Events

What does it take to become a good reverse engineer?

How much money and effort does it take to become a good reverse engineer? Do you even need to be one?

There are no universally acceptable answers to these questions. Software reverse engineering (RE) is not a science but a skillset combined with specific knowledge and backed by a lot of experience.

For several years, we have been sharing the RE knowledge that we accumulated in the form of training sessions provided to paying customers. These sessions took from two days at the SAS conference to complete five workdays in the extended version, and covered many aspects of our own work, primarily in IDA Pro and the in-lab reverse-engineering framework.

A typical piece of code disassembled in IDA Pro

Due to the novel 2019 coronavirus disease, our schedule for the training sessions has changed completely. But not only this; the reversing landscape itself has changed since last year. Released in March 2019, the free and open-source reverse engineering tool called Ghidra lowered the barrier to entry into the field.

The same piece of code viewed in Ghidra

So, while we are all working from home and, hopefully, have time to learn something new, why not tear some binary code apart and pick up some reverse engineering skills? This may prove especially helpful if your work is related to malware, incident response or forensics.

It is certainly not feasible to learn RE in one webinar. Within one hour, we will outline the typical workflow that we follow when analyzing malware. We will dissect real-life malicious code using both IDA Pro and Ghidra, and use some of the most useful features of these disassemblers.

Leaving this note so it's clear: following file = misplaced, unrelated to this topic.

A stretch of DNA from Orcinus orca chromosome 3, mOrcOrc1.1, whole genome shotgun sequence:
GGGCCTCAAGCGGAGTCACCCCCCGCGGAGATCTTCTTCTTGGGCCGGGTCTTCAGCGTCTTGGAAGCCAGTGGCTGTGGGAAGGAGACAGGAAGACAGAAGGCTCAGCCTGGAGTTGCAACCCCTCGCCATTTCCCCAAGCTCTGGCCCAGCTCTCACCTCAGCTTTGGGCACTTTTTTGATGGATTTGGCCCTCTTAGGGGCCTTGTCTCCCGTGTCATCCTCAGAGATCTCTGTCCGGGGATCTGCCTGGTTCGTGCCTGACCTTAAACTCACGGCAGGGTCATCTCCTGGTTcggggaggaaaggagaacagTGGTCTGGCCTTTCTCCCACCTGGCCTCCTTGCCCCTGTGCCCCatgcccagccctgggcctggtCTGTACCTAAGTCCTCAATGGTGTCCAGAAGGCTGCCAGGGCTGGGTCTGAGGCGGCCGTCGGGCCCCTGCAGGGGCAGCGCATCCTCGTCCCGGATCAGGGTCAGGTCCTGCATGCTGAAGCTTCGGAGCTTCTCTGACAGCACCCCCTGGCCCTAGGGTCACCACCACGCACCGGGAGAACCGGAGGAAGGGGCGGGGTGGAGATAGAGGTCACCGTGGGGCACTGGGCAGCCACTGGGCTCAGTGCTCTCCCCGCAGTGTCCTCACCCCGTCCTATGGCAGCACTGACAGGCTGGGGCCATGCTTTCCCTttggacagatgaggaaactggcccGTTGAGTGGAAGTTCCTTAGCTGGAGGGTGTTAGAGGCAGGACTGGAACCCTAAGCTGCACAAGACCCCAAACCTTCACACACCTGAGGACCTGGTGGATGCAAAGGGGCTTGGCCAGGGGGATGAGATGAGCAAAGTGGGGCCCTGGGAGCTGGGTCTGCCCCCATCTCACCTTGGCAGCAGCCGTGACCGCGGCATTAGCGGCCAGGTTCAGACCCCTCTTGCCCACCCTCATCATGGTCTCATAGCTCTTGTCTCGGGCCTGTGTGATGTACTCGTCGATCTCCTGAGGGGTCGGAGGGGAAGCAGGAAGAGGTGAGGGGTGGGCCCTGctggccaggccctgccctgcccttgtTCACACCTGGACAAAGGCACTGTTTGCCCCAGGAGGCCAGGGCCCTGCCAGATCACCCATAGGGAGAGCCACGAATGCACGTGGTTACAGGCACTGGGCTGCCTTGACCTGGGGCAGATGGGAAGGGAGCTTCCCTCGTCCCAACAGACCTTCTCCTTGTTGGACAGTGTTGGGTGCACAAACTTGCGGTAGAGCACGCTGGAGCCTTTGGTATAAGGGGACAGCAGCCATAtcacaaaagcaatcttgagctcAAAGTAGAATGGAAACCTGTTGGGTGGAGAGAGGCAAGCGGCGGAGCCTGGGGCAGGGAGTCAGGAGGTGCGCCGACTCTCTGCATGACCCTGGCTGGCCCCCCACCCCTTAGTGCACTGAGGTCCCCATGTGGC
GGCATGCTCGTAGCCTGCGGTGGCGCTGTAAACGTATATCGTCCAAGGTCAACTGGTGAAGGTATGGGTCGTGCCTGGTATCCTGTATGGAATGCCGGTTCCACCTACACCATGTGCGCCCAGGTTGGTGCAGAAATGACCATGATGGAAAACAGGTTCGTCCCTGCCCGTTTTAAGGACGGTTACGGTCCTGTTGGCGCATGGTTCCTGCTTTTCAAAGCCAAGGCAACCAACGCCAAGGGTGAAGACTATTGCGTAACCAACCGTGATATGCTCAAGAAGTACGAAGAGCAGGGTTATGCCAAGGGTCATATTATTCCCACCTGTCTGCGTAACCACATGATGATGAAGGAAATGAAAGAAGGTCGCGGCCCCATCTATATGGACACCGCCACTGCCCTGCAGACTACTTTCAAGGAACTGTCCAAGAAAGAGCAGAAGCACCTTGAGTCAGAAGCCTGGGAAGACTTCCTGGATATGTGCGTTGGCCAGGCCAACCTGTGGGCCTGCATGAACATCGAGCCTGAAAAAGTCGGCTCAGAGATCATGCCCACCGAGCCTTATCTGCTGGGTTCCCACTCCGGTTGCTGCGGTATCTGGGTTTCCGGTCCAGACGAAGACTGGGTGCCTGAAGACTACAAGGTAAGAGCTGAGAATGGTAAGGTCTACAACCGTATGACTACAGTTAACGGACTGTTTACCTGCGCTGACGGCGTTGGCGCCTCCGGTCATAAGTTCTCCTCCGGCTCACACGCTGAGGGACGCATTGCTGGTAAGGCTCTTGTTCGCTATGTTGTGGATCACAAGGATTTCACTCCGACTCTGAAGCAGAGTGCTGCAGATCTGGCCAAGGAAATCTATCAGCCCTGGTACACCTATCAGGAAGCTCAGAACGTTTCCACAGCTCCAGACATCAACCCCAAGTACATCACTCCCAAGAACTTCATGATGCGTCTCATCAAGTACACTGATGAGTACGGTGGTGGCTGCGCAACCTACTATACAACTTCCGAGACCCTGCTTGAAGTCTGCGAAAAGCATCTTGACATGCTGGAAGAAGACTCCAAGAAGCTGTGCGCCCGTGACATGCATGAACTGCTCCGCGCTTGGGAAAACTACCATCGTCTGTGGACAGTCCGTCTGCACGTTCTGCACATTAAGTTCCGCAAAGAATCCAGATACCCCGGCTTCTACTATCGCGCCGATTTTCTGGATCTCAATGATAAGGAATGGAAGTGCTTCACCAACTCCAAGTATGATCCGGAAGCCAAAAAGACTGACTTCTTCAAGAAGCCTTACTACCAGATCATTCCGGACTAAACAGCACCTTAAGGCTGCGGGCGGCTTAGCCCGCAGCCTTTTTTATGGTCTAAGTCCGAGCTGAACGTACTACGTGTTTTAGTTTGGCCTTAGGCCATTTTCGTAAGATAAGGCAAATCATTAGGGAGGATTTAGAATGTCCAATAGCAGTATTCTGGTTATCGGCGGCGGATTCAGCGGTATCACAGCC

The rest, as in many other disciplines, comes with experience. And, we are still looking forward to seeing you in our reverse engineering training sessions at SAS Conference 2020 (two days) or elsewhere (a whole week!).

What does it take to become a good reverse engineer?

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  1. Dim

    hi guys, any plans for APAC timezones?

  2. Abdul Hameed Oluwashegu Tade

    Need a mentor in reverse engineering. Anyone willing to help ?

Reports

Operation TunnelSnake

A newly discovered rootkit that we dub ‘Moriya’ is used by an unknown actor to deploy passive backdoors on public facing servers, facilitating the creation of a covert C&C communication channel through which they can be silently controlled. The victims are located in Africa, South and South-East Asia.

APT trends report Q1 2021

This report highlights significant events related to advanced persistent threat (APT) activity observed in Q1 2021. The summaries are based on our threat intelligence research and provide a representative snapshot of what we have published and discussed in greater detail in our private APT reports.

The leap of a Cycldek-related threat actor

The investigation described in this article started with one such file which caught our attention due to the various improvements it brought to this well-known infection vector.

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